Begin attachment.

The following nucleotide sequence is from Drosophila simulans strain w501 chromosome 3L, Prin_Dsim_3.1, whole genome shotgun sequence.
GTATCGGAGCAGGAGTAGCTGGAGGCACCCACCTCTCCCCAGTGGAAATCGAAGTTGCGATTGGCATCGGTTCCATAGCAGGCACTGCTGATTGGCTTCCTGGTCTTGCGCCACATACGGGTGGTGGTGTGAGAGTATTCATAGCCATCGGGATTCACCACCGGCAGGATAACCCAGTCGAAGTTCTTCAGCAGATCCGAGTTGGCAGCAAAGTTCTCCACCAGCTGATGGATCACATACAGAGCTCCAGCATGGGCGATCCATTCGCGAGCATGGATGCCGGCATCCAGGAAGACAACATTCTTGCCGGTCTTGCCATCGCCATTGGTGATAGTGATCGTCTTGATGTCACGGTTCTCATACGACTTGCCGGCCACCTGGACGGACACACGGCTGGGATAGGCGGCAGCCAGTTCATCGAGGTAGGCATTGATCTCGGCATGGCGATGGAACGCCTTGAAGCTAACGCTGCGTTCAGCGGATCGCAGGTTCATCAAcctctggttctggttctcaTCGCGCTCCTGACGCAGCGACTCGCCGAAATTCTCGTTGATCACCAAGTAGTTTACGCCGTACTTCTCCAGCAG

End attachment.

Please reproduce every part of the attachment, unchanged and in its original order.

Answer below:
The following nucleotide sequence is from Drosophila simulans strain w501 chromosome 3L, Prin_Dsim_3.1, whole genome shotgun sequence.
GTATCGGAGCAGGAGTAGCTGGAGGCACCCACCTCTCCCCAGTGGAAATCGAAGTTGCGATTGGCATCGGTTCCATAGCAGGCACTGCTGATTGGCTTCCTGGTCTTGCGCCACATACGGGTGGTGGTGTGAGAGTATTCATAGCCATCGGGATTCACCACCGGCAGGATAACCCAGTCGAAGTTCTTCAGCAGATCCGAGTTGGCAGCAAAGTTCTCCACCAGCTGATGGATCACATACAGAGCTCCAGCATGGGCGATCCATTCGCGAGCATGGATGCCGGCATCCAGGAAGACAACATTCTTGCCGGTCTTGCCATCGCCATTGGTGATAGTGATCGTCTTGATGTCACGGTTCTCATACGACTTGCCGGCCACCTGGACGGACACACGGCTGGGATAGGCGGCAGCCAGTTCATCGAGGTAGGCATTGATCTCGGCATGGCGATGGAACGCCTTGAAGCTAACGCTGCGTTCAGCGGATCGCAGGTTCATCAAcctctggttctggttctcaTCGCGCTCCTGACGCAGCGACTCGCCGAAATTCTCGTTGATCACCAAGTAGTTTACGCCGTACTTCTCCAGCAG